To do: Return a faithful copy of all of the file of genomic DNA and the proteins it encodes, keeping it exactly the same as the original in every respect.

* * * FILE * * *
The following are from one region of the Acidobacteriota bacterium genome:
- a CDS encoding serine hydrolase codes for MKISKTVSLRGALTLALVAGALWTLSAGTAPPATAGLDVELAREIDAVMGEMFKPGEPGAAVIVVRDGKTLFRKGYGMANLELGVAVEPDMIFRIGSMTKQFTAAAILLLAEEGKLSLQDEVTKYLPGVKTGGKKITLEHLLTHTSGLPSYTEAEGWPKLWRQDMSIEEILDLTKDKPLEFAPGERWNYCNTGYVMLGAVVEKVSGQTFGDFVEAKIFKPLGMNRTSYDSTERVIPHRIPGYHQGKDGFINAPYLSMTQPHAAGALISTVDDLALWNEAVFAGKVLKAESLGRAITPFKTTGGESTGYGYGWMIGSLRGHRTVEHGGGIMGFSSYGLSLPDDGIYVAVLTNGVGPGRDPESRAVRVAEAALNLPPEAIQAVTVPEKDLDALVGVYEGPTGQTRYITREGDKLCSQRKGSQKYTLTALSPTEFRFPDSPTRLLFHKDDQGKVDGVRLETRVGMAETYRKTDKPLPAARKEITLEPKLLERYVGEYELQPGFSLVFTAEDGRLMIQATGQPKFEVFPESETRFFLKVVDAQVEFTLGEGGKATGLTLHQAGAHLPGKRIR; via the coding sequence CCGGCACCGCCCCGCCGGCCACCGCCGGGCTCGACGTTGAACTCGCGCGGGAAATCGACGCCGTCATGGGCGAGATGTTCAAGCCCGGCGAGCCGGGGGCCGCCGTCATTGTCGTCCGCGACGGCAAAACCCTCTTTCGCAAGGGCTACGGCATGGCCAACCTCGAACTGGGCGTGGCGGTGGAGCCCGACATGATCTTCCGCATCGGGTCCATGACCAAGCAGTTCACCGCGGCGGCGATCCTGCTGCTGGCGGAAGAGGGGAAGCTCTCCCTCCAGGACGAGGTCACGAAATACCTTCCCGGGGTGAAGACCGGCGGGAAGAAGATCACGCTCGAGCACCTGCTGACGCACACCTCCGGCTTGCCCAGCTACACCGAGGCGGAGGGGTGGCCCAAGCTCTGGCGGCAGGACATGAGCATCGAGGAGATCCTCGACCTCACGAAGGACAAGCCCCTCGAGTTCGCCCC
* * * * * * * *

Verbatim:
The following are from one region of the Acidobacteriota bacterium genome:
- a CDS encoding serine hydrolase codes for MKISKTVSLRGALTLALVAGALWTLSAGTAPPATAGLDVELAREIDAVMGEMFKPGEPGAAVIVVRDGKTLFRKGYGMANLELGVAVEPDMIFRIGSMTKQFTAAAILLLAEEGKLSLQDEVTKYLPGVKTGGKKITLEHLLTHTSGLPSYTEAEGWPKLWRQDMSIEEILDLTKDKPLEFAPGERWNYCNTGYVMLGAVVEKVSGQTFGDFVEAKIFKPLGMNRTSYDSTERVIPHRIPGYHQGKDGFINAPYLSMTQPHAAGALISTVDDLALWNEAVFAGKVLKAESLGRAITPFKTTGGESTGYGYGWMIGSLRGHRTVEHGGGIMGFSSYGLSLPDDGIYVAVLTNGVGPGRDPESRAVRVAEAALNLPPEAIQAVTVPEKDLDALVGVYEGPTGQTRYITREGDKLCSQRKGSQKYTLTALSPTEFRFPDSPTRLLFHKDDQGKVDGVRLETRVGMAETYRKTDKPLPAARKEITLEPKLLERYVGEYELQPGFSLVFTAEDGRLMIQATGQPKFEVFPESETRFFLKVVDAQVEFTLGEGGKATGLTLHQAGAHLPGKRIR; via the coding sequence CCGGCACCGCCCCGCCGGCCACCGCCGGGCTCGACGTTGAACTCGCGCGGGAAATCGACGCCGTCATGGGCGAGATGTTCAAGCCCGGCGAGCCGGGGGCCGCCGTCATTGTCGTCCGCGACGGCAAAACCCTCTTTCGCAAGGGCTACGGCATGGCCAACCTCGAACTGGGCGTGGCGGTGGAGCCCGACATGATCTTCCGCATCGGGTCCATGACCAAGCAGTTCACCGCGGCGGCGATCCTGCTGCTGGCGGAAGAGGGGAAGCTCTCCCTCCAGGACGAGGTCACGAAATACCTTCCCGGGGTGAAGACCGGCGGGAAGAAGATCACGCTCGAGCACCTGCTGACGCACACCTCCGGCTTGCCCAGCTACACCGAGGCGGAGGGGTGGCCCAAGCTCTGGCGGCAGGACATGAGCATCGAGGAGATCCTCGACCTCACGAAGGACAAGCCCCTCGAGTTCGCCCC